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Archaeologists claim to discover lost city of Julias, home of three disciples

The site of the dig that purportedly uncovered the lost city of Julias in northern Israel
Zachary Wong
Archaeologists had not been able to locate Julias despite years of searching

Israeli archaeologists believe they have unearthed the site of the lost Roman city of Julias, and buried underneath it the birthplace of three apostles of Jesus - Peter, Andrew and Philip – on the shores of the Sea of Galilee.

Jewish historian Josephus Flavius described a great city called Julias, that he said was built of by the son of Herod the Great on or near the Jewish fishing village of Beit Tsaida.

However archaeologists had not been able to locate it despite years of searching.

On Sunday, however, the chief archaeologist of Israel's Kinneret College, Dr Mordechai Aviam, announced the discovery of a bathhouse during an ongoing dig, which he said is a sign that the location had to be that of a significant Roman city, rather than just a simple fishing settlement.

“The layer from the Roman period was found at a depth of 2 meters below a layer from the Byzantine period," Dr. Aviam said.

Zachary Wong

"Our main surprise was that at the bottom of the excavation, in a small area, a wall of a building was discovered, and next to it was a mosaic floor and artifacts that characterize a bathhouse.”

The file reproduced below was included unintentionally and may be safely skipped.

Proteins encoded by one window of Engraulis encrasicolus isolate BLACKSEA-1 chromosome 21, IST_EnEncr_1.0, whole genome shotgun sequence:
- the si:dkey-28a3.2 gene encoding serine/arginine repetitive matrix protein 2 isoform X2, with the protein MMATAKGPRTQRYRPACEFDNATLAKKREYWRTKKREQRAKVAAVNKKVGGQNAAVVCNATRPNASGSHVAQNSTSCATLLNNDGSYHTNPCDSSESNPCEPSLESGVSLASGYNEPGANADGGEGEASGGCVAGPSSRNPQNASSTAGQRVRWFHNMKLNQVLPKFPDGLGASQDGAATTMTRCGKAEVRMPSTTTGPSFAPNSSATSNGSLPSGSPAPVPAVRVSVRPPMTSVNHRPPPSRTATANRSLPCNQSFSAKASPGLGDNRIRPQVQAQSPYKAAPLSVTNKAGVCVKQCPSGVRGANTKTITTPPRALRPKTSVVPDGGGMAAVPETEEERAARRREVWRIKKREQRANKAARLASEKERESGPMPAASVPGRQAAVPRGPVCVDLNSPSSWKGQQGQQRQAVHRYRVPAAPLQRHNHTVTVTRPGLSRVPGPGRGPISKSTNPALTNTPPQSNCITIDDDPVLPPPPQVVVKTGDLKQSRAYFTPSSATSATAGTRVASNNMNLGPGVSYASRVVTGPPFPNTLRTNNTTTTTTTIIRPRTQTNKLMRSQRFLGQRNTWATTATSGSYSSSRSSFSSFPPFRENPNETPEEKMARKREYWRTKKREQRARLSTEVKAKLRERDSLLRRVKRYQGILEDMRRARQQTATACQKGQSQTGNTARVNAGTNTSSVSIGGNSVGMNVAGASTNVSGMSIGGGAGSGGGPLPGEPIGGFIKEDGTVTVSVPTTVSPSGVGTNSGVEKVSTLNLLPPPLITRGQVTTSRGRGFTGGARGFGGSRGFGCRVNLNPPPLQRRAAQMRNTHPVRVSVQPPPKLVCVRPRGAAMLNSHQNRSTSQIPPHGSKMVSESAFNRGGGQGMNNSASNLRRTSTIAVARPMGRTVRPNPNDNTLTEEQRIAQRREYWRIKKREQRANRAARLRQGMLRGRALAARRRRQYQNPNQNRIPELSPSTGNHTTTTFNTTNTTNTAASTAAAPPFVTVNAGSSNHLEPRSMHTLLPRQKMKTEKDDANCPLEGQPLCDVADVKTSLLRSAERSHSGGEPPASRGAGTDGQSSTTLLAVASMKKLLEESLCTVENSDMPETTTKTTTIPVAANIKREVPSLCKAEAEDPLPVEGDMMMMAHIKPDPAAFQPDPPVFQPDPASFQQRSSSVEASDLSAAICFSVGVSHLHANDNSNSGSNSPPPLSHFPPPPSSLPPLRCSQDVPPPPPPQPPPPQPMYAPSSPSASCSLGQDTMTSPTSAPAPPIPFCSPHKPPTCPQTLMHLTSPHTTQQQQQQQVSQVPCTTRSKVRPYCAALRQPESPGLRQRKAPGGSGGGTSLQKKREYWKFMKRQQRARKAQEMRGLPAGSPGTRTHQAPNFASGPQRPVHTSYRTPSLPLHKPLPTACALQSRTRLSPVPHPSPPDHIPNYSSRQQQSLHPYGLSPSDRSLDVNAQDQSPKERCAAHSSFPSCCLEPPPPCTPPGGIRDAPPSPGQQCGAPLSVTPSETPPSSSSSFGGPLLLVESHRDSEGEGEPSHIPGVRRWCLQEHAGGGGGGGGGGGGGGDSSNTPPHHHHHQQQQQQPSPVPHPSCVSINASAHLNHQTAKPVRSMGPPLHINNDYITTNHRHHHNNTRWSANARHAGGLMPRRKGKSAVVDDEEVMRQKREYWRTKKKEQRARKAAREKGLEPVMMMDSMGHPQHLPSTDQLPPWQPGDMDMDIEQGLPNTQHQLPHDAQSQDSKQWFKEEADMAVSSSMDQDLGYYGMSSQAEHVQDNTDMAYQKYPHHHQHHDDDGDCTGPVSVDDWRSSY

A statement from the college said that the dig also suggested that a church built over the birthplace of Peter, Andrew and Philip once stood there.

"The discovery of dozens of golden glass mosaics in the previous season and the present season attests to the fact that the church was an important and magnificent place," the statement said.

"A Christian traveler of the eighth century CE notes that in the house of Tsaida the church is in honor of Peter and Andreas - two of Jesus' apostles."

Dr Aviam claimed that "this is a discovery that will arouse great interest among early Christian scholars, historians of the New Testament and scholars of the Land of Israel in general and the Jewish Galilee in the Second Temple period in particular."

Zachary Wong

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